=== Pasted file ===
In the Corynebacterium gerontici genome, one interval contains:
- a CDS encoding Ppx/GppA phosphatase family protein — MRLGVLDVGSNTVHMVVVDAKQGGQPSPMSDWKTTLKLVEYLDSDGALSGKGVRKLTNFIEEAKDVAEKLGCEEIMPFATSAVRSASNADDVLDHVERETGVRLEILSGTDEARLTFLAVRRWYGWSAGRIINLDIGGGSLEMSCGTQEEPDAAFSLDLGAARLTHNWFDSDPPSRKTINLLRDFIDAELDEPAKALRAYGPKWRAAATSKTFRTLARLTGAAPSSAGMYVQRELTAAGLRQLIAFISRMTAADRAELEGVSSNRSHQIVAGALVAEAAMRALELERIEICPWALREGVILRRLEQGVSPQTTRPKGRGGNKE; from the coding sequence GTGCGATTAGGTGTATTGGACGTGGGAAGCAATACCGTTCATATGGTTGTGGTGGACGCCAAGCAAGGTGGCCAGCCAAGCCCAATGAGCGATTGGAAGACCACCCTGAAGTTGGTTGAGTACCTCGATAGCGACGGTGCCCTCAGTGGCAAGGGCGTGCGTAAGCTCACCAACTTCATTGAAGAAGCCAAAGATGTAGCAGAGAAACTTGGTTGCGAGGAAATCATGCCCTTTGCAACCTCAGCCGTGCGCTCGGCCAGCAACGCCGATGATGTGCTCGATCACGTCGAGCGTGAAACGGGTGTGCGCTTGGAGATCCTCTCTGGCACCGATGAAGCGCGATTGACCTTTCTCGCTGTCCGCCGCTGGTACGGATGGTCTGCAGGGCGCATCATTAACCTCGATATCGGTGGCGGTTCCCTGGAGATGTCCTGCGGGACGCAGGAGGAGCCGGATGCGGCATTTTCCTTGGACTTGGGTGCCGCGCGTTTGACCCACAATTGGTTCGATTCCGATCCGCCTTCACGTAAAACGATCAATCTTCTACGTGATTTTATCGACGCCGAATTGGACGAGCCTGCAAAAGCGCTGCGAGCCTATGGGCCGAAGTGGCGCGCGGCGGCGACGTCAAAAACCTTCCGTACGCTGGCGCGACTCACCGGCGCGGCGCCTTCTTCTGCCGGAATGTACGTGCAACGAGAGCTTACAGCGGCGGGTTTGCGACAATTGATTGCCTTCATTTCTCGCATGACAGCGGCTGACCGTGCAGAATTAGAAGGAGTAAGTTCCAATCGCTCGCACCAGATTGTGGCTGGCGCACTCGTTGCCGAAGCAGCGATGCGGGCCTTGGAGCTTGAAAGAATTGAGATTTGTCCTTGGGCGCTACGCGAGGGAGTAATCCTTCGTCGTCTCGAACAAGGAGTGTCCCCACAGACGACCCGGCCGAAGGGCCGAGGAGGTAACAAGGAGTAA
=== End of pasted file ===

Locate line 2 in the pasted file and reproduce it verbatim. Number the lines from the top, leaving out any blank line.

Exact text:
- a CDS encoding Ppx/GppA phosphatase family protein — MRLGVLDVGSNTVHMVVVDAKQGGQPSPMSDWKTTLKLVEYLDSDGALSGKGVRKLTNFIEEAKDVAEKLGCEEIMPFATSAVRSASNADDVLDHVERETGVRLEILSGTDEARLTFLAVRRWYGWSAGRIINLDIGGGSLEMSCGTQEEPDAAFSLDLGAARLTHNWFDSDPPSRKTINLLRDFIDAELDEPAKALRAYGPKWRAAATSKTFRTLARLTGAAPSSAGMYVQRELTAAGLRQLIAFISRMTAADRAELEGVSSNRSHQIVAGALVAEAAMRALELERIEICPWALREGVILRRLEQGVSPQTTRPKGRGGNKE; from the coding sequence GTGCGATTAGGTGTATTGGACGTGGGAAGCAATACCGTTCATATGGTTGTGGTGGACGCCAAGCAAGGTGGCCAGCCAAGCCCAATGAGCGATTGGAAGACCACCCTGAAGTTGGTTGAGTACCTCGATAGCGACGGTGCCCTCAGTGGCAAGGGCGTGCGTAAGCTCACCAACTTCATTGAAGAAGCCAAAGATGTAGCAGAGAAACTTGGTTGCGAGGAAATCATGCCCTTTGCAACCTCAGCCGTGCGCTCGGCCAGCAACGCCGATGATGTGCTCGATCACGTCGAGCGTGAAACGGGTGTGCGCTTGGAGATCCTCTCTGGCACCGATGAAGCGCGATTGACCTTTCTCGCTGTCCGCCGCTGGTACGGATGGTCTGCAGGGCGCATCATTAACCTCGATATCGGTGGCGGTTCCCTGGAGATGTCCTGCGGGACGCAGGAGGAGCCGGATGCGGCATTTTCCTTGGACTTGGGTGCCGCGCGTTTGACCCACAATTGGTTCGATTCCGATCCGCCTTCACGTAAAACGATCAATCTTCTACGTGATTTTATCGACGCCGAATTGGACGAGCCTGCAAAAGCGCTGCGAGCCTATGGGCCGAAGTGGCGCGCGGCGGCGACGTCAAAAACCTTCCGTACGCTGGCGCGACTCACCGGCGCGGCGCCTTCTTCTGCCGGAATGTACGTGCAACGAGAGCTTACAGCGGCGGGTTTGCGACAATTGATTGCCTTCATTTCTCGCATGACAGCGGCTGACCGTGCAGAATTAGAAGGAGTAAGTTCCAATCGCTCGCACCAGATTGTGGCTGGCGCACTCGTTGCCGAAGCAGCGATGCGGGCCTTGGAGCTTGAAAGAATTGAGATTTGTCCTTGGGCGCTACGCGAGGGAGTAATCCTTCGTCGTCTCGAACAAGGAGTGTCCCCACAGACGACCCGGCCGAAGGGCCGAGGAGGTAACAAGGAGTAA